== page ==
You know the government is still very siloed.

Does there need to be a catalyst moment for social change to occur?

It does. In a way, it's getting harder for it to stick because everything moves so fast now and the news cycle moves so fast. Seventeen kids were shot in Florida and  it's the eighteenth school shooting this year, and I think we've all lost count of how many have happened in the last few years. That's one that is resistant to change. The philosophy I've come to by observing a lot of this is to get people to solve the problem right in front of them and build the relationships that way.

Can you give us an example?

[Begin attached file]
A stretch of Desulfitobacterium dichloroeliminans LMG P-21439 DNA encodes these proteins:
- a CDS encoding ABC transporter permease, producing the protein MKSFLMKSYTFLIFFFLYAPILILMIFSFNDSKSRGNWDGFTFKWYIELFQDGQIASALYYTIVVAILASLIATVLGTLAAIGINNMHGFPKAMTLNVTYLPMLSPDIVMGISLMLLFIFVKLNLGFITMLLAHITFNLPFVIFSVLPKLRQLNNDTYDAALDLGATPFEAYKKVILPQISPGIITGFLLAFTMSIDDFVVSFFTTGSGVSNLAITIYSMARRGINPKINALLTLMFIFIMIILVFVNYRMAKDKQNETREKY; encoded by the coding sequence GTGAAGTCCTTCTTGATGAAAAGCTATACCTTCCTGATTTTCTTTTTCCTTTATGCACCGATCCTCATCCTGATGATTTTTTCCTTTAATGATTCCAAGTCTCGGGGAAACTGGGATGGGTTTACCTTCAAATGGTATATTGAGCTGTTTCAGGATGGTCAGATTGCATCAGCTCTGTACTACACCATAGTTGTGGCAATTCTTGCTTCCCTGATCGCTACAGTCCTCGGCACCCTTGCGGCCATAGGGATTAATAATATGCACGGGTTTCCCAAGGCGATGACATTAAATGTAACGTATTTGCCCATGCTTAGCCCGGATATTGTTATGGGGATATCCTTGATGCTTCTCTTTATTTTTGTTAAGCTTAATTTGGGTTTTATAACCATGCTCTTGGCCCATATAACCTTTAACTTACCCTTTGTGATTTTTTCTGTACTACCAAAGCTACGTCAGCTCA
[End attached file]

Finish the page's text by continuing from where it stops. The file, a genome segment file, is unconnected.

You may recall five/six years ago now, a tornado came through Joplin, Missouri and devastated the town. It was horrible, and nine months later, the schools were open. The town had pulled itself back together and responded well, and people said, ‘aren't they resilient? Look at that Midwestern can-do American spirit’ and all that. Well, I was at a presentation with the superintendent of schools where he was talking about this, and he was showing us slides and talking about the kids who died and his colleagues who died and he was crying, and we were crying – 300 of us in an auditorium. Midway through that presentation, he put up one slide of the Joplin Residence Plan. I went up to him afterward, and I said, 'I want to know about that. Tell me what that was all about.' He was very gracious and gave me an hour of his time, and it turned out that a couple of years prior, they had realized that the economy was changing in Joplin and with their current high school dropout rate; their economy was going to crater. You could no longer get a good job at a factory as a high school dropout or raise a family and buy a house. Those jobs had gone away, and so they had to solve that problem. CJ Huff, the superintendent of schools, called a meeting and invited anybody from the community who wanted to come and learn about this. He said he expected a couple of dozens and they got 175 people. They put those 175 people through a multi-week program to understand what were all the causes of dropout. They asked what role nutrition played, domestic violence, and all the different factors that go into it. They wanted to understand the problem, and then they came together and made a commitment that they would meet the needs of any child who felt he or she couldn't go to school and they'd meet those needs within twenty-four hours. Did you need a pair of shoes? They'd get you a pair of shoes. If there was violence at home and you needed a place to stay, they'd get you a place to stay. Through addressing that problem, which is the one they felt most immediately right in front of them, they built the relationships. They built the infrastructure to meet the needs of those kids, and when the tornado hit, they flipped it over and why they responded so quickly and so well.